Thursday, June 19, 2008

Fair Trade

Free market capitalism as practiced by our major trading partners.

Just like oil being subsidized at a set price in India and other Asian countries.

If you insulate your population from high energy and inflation in staples, then you artificially make wages lower and they can 'compete' with the west. If you let prices fluctuate with the market then wages will rise and the wage advantage with the west evaporates.

Mexico freezes prices on 150 foods for 6 months
By ALEXANDRA OLSON, Associated Press Writer1 hour, 49 minutes ago
Food manufacturers promised Mexico's government to freeze prices on more than 150 food products Wednesday to help families cope with rising costs.

President Felipe Calderon announced that prices for goods such as cooking oil, flour, canned tuna, fruit juices, coffee, ketchup and canned tomatoes will remain fixed until Dec. 31.

"This is a measure that will positively and directly benefit the finances of millions of Mexicans," said Calderon, flanked by representatives of Mexico's business chambers. "This reflects the commitment of Mexican businessmen to the country and to price stability."

The Mexican leader has blamed high food costs on rising global energy prices, soaring food demand in China and India and the use of corn for ethanol production.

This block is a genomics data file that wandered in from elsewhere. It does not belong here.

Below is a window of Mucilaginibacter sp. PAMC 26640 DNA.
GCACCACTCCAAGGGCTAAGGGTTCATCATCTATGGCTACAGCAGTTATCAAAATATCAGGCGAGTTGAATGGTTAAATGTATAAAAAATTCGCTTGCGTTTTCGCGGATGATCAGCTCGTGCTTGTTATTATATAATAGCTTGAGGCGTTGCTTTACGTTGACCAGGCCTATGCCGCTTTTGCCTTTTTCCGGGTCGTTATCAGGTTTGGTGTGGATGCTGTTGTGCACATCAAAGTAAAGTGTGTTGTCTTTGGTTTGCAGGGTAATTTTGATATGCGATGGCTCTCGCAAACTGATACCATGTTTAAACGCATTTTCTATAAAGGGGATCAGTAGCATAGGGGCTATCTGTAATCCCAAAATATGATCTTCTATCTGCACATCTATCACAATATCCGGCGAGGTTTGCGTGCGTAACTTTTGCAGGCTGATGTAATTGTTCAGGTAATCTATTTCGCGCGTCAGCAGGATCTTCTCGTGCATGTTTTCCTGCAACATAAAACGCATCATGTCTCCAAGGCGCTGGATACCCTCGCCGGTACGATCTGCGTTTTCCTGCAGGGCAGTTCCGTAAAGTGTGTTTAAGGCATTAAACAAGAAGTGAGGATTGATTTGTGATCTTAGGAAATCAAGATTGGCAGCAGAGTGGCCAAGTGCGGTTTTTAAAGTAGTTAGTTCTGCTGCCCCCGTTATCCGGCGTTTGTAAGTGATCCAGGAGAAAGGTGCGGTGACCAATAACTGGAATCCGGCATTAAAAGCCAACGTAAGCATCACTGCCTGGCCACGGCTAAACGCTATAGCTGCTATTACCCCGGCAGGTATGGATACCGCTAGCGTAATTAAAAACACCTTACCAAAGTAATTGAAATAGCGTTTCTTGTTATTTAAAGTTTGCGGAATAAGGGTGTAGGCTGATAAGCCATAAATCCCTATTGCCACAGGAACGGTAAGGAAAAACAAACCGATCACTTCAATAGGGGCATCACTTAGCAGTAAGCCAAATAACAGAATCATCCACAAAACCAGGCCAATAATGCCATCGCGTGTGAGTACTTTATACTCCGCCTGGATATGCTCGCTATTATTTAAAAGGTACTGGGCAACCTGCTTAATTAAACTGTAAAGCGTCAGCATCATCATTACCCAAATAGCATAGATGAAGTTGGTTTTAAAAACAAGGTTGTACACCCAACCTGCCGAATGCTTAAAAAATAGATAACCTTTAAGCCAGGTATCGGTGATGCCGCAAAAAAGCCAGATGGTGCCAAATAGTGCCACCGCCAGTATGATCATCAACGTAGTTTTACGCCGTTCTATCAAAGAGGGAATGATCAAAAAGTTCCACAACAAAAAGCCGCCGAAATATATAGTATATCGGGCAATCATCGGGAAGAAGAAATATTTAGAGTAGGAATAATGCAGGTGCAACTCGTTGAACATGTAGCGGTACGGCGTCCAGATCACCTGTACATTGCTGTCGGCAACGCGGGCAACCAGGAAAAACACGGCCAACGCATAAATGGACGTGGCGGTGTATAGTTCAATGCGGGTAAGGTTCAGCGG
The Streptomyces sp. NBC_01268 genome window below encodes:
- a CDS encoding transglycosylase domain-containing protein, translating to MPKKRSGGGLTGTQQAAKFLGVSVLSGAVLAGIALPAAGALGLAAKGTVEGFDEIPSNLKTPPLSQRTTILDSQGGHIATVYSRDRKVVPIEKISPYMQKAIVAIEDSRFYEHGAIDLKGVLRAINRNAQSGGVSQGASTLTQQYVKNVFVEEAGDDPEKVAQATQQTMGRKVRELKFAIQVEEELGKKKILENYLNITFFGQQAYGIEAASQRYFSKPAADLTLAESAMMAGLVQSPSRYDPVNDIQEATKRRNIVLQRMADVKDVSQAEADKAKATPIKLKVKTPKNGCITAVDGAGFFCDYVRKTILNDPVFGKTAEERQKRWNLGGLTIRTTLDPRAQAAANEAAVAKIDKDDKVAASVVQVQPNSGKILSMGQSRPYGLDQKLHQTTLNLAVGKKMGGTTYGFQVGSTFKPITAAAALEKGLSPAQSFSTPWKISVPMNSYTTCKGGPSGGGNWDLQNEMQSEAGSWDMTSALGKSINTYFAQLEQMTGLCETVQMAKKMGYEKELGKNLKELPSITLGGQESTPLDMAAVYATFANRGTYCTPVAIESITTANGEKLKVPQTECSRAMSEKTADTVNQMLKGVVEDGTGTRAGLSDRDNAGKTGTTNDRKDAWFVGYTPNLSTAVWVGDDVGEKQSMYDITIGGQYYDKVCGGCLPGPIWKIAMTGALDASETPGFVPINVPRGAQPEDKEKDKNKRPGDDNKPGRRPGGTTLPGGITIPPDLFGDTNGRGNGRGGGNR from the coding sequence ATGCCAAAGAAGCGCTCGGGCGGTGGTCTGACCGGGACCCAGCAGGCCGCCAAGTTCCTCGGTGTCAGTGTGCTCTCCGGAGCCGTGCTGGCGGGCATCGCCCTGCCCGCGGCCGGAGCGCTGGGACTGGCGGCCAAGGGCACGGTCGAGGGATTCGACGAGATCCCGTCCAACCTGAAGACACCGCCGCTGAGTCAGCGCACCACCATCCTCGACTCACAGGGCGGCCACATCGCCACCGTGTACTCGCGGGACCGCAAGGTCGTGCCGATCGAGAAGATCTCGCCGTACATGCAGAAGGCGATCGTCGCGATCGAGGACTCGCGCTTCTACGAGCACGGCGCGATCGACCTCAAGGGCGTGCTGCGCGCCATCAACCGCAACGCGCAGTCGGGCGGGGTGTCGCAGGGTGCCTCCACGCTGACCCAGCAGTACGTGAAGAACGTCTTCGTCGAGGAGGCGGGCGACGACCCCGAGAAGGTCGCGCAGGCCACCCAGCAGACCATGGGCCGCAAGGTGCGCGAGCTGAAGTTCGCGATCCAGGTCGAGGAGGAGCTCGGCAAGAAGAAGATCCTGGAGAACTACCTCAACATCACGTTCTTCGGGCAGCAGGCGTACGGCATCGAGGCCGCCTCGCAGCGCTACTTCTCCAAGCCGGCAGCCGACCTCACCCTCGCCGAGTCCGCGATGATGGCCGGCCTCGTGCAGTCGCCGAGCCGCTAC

Food prices, especially rice, have reached historic highs almost everywhere in the world.
Calderon, a conservative elected in 2006, has already taken several steps to fight high prices. He eliminated import barriers on wheat, corn and rice in May, won an agreement from rice farmers to sell their crop at 10 percent below international market prices and last year imposed price caps on tortillas, Mexico's staple food.

He also announced small monthly cash subsidies to 26 million poor Mexicans, about a quarter of the population. The cash payments of about 120 pesos (US$11.6) a month are expected to cost about US$433 million.

Mexico's central bank said annual inflation rose to 4.95 percent in May, the fastest pace in more than three years, led by the swelling costs of food oils, rice, wheat products and corn tortillas. The country's daily minimum wage is about 50 pesos ($4.80).

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